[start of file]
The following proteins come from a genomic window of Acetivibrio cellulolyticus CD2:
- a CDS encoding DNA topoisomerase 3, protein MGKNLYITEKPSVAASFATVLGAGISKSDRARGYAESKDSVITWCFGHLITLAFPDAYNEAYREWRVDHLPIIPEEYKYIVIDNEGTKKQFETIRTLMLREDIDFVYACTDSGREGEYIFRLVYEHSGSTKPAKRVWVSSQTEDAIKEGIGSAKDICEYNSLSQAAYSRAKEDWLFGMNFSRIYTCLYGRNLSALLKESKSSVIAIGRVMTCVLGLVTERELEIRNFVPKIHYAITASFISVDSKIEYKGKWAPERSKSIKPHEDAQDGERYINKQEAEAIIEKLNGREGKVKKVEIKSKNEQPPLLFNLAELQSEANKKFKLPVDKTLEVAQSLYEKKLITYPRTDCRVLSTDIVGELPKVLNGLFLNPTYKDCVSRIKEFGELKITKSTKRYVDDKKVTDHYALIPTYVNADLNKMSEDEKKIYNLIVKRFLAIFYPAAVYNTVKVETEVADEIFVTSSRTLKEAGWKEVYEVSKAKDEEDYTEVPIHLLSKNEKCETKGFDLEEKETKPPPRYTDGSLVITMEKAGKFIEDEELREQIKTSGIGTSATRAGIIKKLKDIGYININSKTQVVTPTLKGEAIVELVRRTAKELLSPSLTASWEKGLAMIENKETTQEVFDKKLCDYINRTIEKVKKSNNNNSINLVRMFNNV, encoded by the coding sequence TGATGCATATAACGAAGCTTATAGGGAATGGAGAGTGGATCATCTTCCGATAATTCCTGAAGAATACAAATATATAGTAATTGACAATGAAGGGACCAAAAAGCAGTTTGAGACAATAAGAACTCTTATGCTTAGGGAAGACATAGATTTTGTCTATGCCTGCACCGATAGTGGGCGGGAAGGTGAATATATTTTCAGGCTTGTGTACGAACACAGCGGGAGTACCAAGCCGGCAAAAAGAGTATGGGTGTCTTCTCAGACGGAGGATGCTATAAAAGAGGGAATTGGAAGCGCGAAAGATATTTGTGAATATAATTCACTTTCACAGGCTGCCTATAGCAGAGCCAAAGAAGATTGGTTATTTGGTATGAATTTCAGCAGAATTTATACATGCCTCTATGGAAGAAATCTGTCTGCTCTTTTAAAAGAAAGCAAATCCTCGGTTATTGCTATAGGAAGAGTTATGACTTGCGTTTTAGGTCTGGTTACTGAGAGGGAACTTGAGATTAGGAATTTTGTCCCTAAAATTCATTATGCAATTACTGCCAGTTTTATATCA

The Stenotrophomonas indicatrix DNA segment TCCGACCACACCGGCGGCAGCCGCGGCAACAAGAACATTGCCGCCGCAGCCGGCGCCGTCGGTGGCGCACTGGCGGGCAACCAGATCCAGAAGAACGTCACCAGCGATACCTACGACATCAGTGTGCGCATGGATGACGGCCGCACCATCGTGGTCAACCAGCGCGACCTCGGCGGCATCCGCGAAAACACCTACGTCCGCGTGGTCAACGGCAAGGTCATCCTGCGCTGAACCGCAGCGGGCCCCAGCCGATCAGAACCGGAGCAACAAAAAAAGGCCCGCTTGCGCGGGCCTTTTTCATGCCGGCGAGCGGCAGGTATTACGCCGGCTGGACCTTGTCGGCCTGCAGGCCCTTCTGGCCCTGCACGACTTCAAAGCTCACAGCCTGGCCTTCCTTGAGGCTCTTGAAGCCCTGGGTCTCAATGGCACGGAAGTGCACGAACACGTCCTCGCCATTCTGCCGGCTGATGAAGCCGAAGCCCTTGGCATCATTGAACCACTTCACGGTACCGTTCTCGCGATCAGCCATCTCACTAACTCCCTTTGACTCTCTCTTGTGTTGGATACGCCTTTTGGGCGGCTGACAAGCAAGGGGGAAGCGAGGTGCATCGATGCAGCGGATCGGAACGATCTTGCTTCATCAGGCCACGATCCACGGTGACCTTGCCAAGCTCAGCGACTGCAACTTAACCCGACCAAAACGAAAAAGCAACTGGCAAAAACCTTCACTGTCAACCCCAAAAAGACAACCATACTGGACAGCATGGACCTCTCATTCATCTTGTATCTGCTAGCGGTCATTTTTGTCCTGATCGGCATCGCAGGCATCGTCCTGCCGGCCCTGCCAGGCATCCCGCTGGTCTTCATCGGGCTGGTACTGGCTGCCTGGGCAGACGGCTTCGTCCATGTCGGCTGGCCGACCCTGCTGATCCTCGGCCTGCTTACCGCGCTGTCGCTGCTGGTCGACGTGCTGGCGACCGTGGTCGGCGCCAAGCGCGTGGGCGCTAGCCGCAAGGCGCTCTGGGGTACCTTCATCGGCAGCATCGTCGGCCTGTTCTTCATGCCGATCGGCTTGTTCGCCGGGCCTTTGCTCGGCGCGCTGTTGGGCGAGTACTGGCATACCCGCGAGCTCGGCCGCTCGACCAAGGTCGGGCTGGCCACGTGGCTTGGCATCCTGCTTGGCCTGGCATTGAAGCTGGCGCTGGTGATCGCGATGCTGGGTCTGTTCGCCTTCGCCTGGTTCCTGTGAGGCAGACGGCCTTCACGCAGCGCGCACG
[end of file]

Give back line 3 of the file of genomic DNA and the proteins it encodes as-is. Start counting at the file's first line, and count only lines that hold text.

The Stenotrophomonas indicatrix DNA segment TCCGACCACACCGGCGGCAGCCGCGGCAACAAGAACATTGCCGCCGCAGCCGGCGCCGTCGGTGGCGCACTGGCGGGCAACCAGATCCAGAAGAACGTCACCAGCGATACCTACGACATCAGTGTGCGCATGGATGACGGCCGCACCATCGTGGTCAACCAGCGCGACCTCGGCGGCATCCGCGAAAACACCTACGTCCGCGTGGTCAACGGCAAGGTCATCCTGCGCTGAACCGCAGCGGGCCCCAGCCGATCAGAACCGGAGCAACAAAAAAAGGCCCGCTTGCGCGGGCCTTTTTCATGCCGGCGAGCGGCAGGTATTACGCCGGCTGGACCTTGTCGGCCTGCAGGCCCTTCTGGCCCTGCACGACTTCAAAGCTCACAGCCTGGCCTTCCTTGAGGCTCTTGAAGCCCTGGGTCTCAATGGCACGGAAGTGCACGAACACGTCCTCGCCATTCTGCCGGCTGATGAAGCCGAAGCCCTTGGCATCATTGAACCACTTCACGGTACCGTTCTCGCGATCAGCCATCTCACTAACTCCCTTTGACTCTCTCTTGTGTTGGATACGCCTTTTGGGCGGCTGACAAGCAAGGGGGAAGCGAGGTGCATCGATGCAGCGGATCGGAACGATCTTGCTTCATCAGGCCACGATCCACGGTGACCTTGCCAAGCTCAGCGACTGCAACTTAACCCGACCAAAACGAAAAAGCAACTGGCAAAAACCTTCACTGTCAACCCCAAAAAGACAACCATACTGGACAGCATGGACCTCTCATTCATCTTGTATCTGCTAGCGGTCATTTTTGTCCTGATCGGCATCGCAGGCATCGTCCTGCCGGCCCTGCCAGGCATCCCGCTGGTCTTCATCGGGCTGGTACTGGCTGCCTGGGCAGACGGCTTCGTCCATGTCGGCTGGCCGACCCTGCTGATCCTCGGCCTGCTTACCGCGCTGTCGCTGCTGGTCGACGTGCTGGCGACCGTGGTCGGCGCCAAGCGCGTGGGCGCTAGCCGCAAGGCGCTCTGGGGTACCTTCATCGGCAGCATCGTCGGCCTGTTCTTCATGCCGATCGGCTTGTTCGCCGGGCCTTTGCTCGGCGCGCTGTTGGGCGAGTACTGGCATACCCGCGAGCTCGGCCGCTCGACCAAGGTCGGGCTGGCCACGTGGCTTGGCATCCTGCTTGGCCTGGCATTGAAGCTGGCGCTGGTGATCGCGATGCTGGGTCTGTTCGCCTTCGCCTGGTTCCTGTGAGGCAGACGGCCTTCACGCAGCGCGCACG